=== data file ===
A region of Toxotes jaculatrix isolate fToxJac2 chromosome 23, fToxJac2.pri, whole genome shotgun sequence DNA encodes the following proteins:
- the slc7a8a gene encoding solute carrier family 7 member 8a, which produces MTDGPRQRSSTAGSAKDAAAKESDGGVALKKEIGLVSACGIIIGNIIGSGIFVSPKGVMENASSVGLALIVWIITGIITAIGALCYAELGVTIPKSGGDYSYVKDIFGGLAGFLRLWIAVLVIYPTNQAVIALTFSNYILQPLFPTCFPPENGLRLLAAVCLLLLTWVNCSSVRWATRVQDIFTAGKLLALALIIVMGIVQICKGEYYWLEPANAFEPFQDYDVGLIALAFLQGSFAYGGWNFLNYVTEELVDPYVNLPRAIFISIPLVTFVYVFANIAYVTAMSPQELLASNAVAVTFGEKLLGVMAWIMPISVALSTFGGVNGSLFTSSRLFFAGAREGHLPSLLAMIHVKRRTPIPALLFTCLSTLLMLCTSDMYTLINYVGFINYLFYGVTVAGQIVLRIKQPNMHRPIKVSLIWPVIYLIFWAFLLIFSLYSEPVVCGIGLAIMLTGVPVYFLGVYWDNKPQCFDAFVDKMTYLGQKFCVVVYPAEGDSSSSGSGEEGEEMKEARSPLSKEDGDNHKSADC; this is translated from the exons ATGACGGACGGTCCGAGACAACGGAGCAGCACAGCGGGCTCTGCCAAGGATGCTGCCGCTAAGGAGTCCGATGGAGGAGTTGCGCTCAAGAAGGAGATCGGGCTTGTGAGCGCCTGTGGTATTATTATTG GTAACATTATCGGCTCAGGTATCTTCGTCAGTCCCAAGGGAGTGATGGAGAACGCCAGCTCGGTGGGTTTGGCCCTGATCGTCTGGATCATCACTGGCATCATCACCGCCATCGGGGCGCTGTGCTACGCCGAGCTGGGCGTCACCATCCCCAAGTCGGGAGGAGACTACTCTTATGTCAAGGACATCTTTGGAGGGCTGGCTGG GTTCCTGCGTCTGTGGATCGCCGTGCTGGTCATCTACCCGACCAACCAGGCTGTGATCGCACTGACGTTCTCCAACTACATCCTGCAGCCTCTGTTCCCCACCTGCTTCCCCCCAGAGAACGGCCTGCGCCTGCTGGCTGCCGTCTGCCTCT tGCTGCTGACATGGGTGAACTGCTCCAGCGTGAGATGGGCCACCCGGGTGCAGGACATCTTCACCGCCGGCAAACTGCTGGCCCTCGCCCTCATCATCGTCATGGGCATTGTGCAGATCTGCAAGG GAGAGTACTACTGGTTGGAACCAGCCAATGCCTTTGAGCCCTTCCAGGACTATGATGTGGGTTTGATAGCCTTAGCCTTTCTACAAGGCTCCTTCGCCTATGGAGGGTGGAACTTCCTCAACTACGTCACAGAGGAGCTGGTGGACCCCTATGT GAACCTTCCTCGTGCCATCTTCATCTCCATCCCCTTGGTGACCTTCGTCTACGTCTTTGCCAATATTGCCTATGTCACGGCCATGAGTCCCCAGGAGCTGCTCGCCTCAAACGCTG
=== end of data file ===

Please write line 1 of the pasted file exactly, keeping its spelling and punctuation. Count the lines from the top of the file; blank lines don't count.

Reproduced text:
A region of Toxotes jaculatrix isolate fToxJac2 chromosome 23, fToxJac2.pri, whole genome shotgun sequence DNA encodes the following proteins: